As long as there are at least three master-eligible nodes in the cluster, as a general rule it is best to remove nodes one-at-a-time, allowing enough time for the cluster to automatically adjust the voting configuration and adapt the fault tolerance level to the new set of nodes.
If there are only two master-eligible nodes remaining then neither node can be safely removed since both are required to reliably make progress. To remove one of these nodes you must first inform Elasticsearch that it should not be part of the voting configuration, and that the voting power should instead be given to the other node. You can then take the excluded node offline without preventing the other node from making progress. A node which is added to a voting configuration exclusion list still works normally, but Elasticsearch tries to remove it from the voting configuration so its vote is no longer required. Importantly, Elasticsearch will never automatically move a node on the voting exclusions list back into the voting configuration. Once an excluded node has been successfully auto-reconfigured out of the voting configuration, it is safe to shut it down without affecting the cluster’s master-level availability. A node can be added to the voting configuration exclusion list using the Voting configuration exclusions API. For example:
# Add node to voting configuration exclusions list and wait for the system # to auto-reconfigure the node out of the voting configuration up to the # default timeout of 30 seconds POST /_cluster/voting_config_exclusions?node_names=node_name # Add node to voting configuration exclusions list and wait for # auto-reconfiguration up to one minute POST /_cluster/voting_config_exclusions?node_names=node_name&timeout=1m
The nodes that should be added to the exclusions list are specified by name
?node_names query parameter, or by their persistent node IDs using
?node_ids query parameter. If a call to the voting configuration
exclusions API fails, you can safely retry it. Only a successful response
guarantees that the node has actually been removed from the voting configuration
and will not be reinstated. If the elected master node is excluded from the
voting configuration then it will abdicate to another master-eligible node that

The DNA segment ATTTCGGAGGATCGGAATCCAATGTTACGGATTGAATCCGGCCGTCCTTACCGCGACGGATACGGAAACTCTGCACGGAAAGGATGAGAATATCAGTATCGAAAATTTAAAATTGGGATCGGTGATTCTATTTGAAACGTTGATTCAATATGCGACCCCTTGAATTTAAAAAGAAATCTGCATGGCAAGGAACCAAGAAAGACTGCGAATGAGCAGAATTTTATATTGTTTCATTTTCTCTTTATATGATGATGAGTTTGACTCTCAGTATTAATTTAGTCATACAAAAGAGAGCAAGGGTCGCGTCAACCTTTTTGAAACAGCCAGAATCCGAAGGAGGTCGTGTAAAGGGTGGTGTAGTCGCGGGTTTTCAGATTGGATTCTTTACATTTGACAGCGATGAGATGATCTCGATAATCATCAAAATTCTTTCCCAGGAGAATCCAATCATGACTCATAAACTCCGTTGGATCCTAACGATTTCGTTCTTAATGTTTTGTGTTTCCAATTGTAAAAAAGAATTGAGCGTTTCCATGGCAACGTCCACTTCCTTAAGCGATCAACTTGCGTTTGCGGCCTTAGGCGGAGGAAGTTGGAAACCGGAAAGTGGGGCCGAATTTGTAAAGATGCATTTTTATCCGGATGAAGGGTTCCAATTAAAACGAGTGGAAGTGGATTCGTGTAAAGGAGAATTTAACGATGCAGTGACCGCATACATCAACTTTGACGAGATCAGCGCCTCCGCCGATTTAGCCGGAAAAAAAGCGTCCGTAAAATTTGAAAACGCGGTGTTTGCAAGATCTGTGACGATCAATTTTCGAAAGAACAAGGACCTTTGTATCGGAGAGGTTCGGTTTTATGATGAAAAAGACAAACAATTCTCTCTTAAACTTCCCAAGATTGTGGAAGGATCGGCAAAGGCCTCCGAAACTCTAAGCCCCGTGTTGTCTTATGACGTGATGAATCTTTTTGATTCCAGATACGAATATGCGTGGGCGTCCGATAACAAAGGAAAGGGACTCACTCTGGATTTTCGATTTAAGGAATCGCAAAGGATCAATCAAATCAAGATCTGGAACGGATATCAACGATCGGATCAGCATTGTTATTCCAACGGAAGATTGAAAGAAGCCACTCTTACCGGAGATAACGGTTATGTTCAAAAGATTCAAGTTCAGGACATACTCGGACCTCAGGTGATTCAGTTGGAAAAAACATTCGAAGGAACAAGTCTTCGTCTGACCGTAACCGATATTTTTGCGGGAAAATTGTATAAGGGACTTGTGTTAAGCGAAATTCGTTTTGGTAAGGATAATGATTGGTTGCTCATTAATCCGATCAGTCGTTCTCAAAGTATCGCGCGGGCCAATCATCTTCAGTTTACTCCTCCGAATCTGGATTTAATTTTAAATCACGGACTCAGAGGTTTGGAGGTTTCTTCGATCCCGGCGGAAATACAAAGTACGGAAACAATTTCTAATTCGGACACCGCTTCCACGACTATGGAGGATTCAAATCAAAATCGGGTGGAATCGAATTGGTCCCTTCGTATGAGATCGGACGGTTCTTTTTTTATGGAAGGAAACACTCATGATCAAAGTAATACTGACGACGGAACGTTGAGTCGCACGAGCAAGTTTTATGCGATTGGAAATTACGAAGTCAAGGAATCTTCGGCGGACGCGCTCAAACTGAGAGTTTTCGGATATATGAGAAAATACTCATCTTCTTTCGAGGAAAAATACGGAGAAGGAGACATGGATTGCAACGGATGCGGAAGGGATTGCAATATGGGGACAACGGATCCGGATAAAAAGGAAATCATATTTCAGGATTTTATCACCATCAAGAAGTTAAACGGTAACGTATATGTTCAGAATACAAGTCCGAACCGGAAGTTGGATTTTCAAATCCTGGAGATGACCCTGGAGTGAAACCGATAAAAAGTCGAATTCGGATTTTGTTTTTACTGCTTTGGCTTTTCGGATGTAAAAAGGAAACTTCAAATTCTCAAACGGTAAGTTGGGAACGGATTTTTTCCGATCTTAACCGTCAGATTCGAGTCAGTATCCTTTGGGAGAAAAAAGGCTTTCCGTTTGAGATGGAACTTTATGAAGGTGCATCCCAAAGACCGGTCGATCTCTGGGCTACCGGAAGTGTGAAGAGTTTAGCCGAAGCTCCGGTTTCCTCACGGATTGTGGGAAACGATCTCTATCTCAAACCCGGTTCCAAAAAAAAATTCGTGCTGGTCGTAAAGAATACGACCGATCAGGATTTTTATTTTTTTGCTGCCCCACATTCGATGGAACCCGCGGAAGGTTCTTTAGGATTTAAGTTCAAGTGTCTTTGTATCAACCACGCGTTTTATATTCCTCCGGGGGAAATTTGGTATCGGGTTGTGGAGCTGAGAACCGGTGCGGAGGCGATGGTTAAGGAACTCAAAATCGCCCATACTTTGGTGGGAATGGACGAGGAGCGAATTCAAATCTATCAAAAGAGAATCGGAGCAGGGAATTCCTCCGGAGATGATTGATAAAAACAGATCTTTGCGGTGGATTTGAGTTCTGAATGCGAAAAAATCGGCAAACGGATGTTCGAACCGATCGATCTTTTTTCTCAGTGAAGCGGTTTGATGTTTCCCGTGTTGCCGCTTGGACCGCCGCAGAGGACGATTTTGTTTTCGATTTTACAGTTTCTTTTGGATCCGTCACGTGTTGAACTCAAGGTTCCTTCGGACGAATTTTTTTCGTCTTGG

is still in the voting configuration if such a node is available.
Although the voting configuration exclusions API is most useful for down-scaling a two-node to a one-node cluster, it is also possible to use it to remove multiple master-eligible nodes all at the same time. Adding multiple nodes to the exclusions list has the system try to auto-reconfigure all of these nodes out of the voting configuration, allowing them to be safely shut down while keeping the cluster available. In the example described above, shrinking a seven-master-node cluster down to only have three master nodes, you could add four nodes to the exclusions list, wait for confirmation, and then shut them down simultaneously.
Voting exclusions are only required when removing at least half of the master-eligible nodes from a cluster in a short time period. They are not required when removing master-ineligible nodes, nor are they required when removing fewer than half of the master-eligible nodes.
Adding an exclusion for a node creates an entry for that node in the voting configuration exclusions list, which has the system automatically try to reconfigure the voting configuration to remove that node and prevents it from returning to the voting configuration once it has removed. The current list of exclusions is stored in the cluster state and can be inspected as follows:
response = client.cluster.state( filter_path: 'metadata.cluster_coordination.voting_config_exclusions' ) puts response
This list is limited in size by the
setting, which defaults to
10. See Discovery and cluster formation settings. Since
voting configuration exclusions are persistent and limited in number, they must
be cleaned up. Normally an exclusion is added when performing some maintenance
on the cluster, and the exclusions should be cleaned up when the maintenance is
complete. Clusters should have no voting configuration exclusions in normal
If a node is excluded from the voting configuration because it is to be shut
down permanently, its exclusion can be removed after it is shut down and removed
from the cluster. Exclusions can also be cleared if they were created in error
or were only required temporarily by specifying
# Wait for all the nodes with voting configuration exclusions to be removed from # the cluster and then remove all the exclusions, allowing any node to return to # the voting configuration in the future. DELETE /_cluster/voting_config_exclusions # Immediately remove all the voting configuration exclusions, allowing any node # to return to the voting configuration in the future. DELETE /_cluster/voting_config_exclusions?wait_for_removal=false